How do Honey Bees make Beeswax?


How do Honey Bees make Beeswax ?

Worker bees which live only around 35 days in summer, make wax from about the 10th day of their lives to the 16th. When workers are roughly 10 days old, they develop special wax-producing glands in their abdomens.  The glands convert the sugar in the honey into wax, which seeps through small pores in the bee’s body leaving tiny white flakes on its abdomen. These bits of wax are then chewed by the bees. The chewed wax is added to the construction of the honeycomb.

The wax of honeycomb starts off clear to white, but becomes progressively more yellow or brown with the incorporation of pollen oils, honey and propolis. When secreted from one of the segments of the bees abdomen, the wax scales are about 3 millimetres across and 0.1 millimetres thick, and about 1100 (wax scales) are required to make a gram of wax.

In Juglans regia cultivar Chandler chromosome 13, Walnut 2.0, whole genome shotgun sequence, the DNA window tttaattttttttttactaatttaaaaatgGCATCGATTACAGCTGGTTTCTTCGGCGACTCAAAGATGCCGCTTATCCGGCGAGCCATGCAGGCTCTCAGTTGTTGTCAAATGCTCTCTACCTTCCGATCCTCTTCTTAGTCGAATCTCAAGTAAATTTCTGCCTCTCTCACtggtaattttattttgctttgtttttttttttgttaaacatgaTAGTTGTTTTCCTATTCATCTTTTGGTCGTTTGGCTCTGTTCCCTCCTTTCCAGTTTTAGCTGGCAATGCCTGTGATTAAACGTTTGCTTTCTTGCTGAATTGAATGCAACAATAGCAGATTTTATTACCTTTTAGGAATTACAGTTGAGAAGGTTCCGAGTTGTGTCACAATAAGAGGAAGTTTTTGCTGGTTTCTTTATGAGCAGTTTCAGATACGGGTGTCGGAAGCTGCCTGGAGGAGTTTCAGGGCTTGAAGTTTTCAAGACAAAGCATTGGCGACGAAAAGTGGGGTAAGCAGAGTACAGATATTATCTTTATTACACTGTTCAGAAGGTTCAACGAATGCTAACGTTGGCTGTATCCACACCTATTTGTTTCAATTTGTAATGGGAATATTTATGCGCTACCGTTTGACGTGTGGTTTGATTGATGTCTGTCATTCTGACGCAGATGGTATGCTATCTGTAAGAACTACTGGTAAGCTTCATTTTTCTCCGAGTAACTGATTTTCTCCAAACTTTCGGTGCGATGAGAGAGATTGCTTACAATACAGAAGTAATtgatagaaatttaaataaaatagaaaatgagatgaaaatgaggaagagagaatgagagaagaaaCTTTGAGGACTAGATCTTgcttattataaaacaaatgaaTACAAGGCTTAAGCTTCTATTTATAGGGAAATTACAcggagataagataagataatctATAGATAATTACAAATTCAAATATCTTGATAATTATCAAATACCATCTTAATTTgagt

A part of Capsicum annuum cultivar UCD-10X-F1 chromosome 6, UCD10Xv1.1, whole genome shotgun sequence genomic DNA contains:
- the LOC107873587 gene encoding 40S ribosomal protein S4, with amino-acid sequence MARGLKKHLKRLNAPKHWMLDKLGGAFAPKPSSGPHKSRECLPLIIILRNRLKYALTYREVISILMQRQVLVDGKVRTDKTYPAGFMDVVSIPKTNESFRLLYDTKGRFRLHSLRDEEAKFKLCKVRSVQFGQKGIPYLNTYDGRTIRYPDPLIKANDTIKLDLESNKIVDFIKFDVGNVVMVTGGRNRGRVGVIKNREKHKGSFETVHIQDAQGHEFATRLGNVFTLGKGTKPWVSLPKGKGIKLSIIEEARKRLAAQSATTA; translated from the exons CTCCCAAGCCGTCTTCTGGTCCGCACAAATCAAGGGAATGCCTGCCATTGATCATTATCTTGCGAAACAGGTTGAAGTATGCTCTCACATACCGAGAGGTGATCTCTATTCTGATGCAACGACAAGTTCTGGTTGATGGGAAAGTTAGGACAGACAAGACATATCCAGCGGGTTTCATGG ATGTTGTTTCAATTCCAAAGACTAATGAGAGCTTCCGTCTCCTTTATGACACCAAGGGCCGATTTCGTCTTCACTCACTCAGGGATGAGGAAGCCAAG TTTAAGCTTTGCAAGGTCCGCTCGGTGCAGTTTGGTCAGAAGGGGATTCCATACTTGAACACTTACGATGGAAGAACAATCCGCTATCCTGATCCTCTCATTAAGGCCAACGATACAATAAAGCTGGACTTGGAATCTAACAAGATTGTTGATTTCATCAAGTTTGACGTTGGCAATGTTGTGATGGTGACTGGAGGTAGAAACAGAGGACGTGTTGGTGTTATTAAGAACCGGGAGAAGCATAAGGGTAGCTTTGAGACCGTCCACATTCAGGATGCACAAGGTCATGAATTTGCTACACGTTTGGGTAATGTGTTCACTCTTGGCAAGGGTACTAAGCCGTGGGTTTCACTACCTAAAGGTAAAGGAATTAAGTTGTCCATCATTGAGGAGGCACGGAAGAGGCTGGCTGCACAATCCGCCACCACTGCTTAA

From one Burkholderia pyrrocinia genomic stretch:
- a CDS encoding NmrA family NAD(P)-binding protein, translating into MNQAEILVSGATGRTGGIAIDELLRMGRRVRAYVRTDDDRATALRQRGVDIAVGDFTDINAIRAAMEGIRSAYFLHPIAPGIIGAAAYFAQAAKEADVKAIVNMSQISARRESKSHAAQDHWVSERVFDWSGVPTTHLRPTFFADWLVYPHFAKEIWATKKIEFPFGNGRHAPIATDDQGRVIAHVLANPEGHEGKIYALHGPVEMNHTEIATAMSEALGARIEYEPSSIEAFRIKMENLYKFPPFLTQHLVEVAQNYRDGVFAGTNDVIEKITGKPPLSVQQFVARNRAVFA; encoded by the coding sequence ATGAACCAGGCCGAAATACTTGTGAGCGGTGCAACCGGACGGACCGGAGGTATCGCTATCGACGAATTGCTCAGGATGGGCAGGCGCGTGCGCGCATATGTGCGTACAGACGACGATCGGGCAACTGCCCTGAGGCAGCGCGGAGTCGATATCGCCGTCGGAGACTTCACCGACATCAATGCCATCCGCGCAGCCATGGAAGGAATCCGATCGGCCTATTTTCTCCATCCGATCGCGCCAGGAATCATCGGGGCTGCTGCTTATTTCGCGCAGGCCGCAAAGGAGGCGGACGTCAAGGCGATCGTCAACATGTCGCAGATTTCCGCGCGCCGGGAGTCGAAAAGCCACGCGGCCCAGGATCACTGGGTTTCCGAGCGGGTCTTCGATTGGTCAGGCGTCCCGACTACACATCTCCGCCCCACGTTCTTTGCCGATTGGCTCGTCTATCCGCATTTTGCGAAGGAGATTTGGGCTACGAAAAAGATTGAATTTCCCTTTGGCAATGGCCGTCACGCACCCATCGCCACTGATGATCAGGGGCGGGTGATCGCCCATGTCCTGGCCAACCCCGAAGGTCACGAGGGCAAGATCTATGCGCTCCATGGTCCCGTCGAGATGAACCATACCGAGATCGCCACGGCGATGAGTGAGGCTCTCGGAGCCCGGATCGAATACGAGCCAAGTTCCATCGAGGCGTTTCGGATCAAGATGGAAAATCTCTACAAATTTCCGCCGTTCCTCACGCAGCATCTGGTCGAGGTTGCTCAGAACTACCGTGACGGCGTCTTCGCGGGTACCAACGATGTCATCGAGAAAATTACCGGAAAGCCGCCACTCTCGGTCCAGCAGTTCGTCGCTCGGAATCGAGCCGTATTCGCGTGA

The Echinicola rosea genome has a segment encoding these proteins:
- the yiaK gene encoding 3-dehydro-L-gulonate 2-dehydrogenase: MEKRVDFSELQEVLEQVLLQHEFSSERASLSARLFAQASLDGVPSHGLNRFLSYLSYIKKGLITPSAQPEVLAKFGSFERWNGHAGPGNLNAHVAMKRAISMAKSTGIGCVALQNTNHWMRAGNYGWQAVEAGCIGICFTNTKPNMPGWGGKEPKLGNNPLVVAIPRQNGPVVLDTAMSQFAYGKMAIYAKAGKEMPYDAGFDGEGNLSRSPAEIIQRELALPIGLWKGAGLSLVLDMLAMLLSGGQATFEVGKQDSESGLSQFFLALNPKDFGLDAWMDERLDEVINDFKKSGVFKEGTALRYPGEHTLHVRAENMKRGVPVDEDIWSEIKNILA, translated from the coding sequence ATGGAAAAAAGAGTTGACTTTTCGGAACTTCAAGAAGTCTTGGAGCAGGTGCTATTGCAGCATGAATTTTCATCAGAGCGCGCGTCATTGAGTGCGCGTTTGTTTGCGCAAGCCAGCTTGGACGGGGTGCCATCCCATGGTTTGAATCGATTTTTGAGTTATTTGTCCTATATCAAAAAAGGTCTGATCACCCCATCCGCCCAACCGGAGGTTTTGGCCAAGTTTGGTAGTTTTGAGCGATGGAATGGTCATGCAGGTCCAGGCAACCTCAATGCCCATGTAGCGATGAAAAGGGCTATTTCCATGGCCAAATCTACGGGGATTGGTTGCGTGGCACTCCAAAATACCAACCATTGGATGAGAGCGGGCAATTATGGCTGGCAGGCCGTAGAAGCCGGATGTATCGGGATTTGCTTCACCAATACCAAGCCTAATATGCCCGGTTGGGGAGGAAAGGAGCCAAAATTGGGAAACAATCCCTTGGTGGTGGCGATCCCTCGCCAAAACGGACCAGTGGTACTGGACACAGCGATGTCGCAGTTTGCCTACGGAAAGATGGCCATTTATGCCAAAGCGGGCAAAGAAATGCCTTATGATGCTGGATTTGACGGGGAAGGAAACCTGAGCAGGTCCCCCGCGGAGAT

For the wax-making bees to secrete wax, the ambient temperature in the hive has to be 33 to 36 °C (91 to 97 °F). To produce their wax, bees must consume about eight times as much honey by mass. It is estimated that bees collectively fly 150,000 miles, roughly six times around the earth, to yield one pound of beeswax (530,000 km/kg).